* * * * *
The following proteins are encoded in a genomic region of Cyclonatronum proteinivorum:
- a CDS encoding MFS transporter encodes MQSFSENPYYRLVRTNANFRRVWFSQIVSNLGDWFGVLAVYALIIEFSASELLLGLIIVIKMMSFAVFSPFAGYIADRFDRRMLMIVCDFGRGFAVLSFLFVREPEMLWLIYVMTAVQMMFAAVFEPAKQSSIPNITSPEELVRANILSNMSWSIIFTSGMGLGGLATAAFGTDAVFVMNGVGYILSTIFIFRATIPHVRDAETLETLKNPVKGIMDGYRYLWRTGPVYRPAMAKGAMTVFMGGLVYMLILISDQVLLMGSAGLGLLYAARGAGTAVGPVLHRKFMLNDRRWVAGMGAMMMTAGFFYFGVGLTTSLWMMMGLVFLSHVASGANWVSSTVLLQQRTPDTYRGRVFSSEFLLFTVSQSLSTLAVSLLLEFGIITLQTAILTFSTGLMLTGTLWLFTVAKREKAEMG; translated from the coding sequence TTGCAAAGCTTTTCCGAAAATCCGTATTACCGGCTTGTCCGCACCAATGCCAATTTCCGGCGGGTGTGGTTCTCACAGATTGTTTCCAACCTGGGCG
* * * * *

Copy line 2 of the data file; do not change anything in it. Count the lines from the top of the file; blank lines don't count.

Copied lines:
- a CDS encoding MFS transporter encodes MQSFSENPYYRLVRTNANFRRVWFSQIVSNLGDWFGVLAVYALIIEFSASELLLGLIIVIKMMSFAVFSPFAGYIADRFDRRMLMIVCDFGRGFAVLSFLFVREPEMLWLIYVMTAVQMMFAAVFEPAKQSSIPNITSPEELVRANILSNMSWSIIFTSGMGLGGLATAAFGTDAVFVMNGVGYILSTIFIFRATIPHVRDAETLETLKNPVKGIMDGYRYLWRTGPVYRPAMAKGAMTVFMGGLVYMLILISDQVLLMGSAGLGLLYAARGAGTAVGPVLHRKFMLNDRRWVAGMGAMMMTAGFFYFGVGLTTSLWMMMGLVFLSHVASGANWVSSTVLLQQRTPDTYRGRVFSSEFLLFTVSQSLSTLAVSLLLEFGIITLQTAILTFSTGLMLTGTLWLFTVAKREKAEMG; translated from the coding sequence TTGCAAAGCTTTTCCGAAAATCCGTATTACCGGCTTGTCCGCACCAATGCCAATTTCCGGCGGGTGTGGTTCTCACAGATTGTTTCCAACCTGGGCG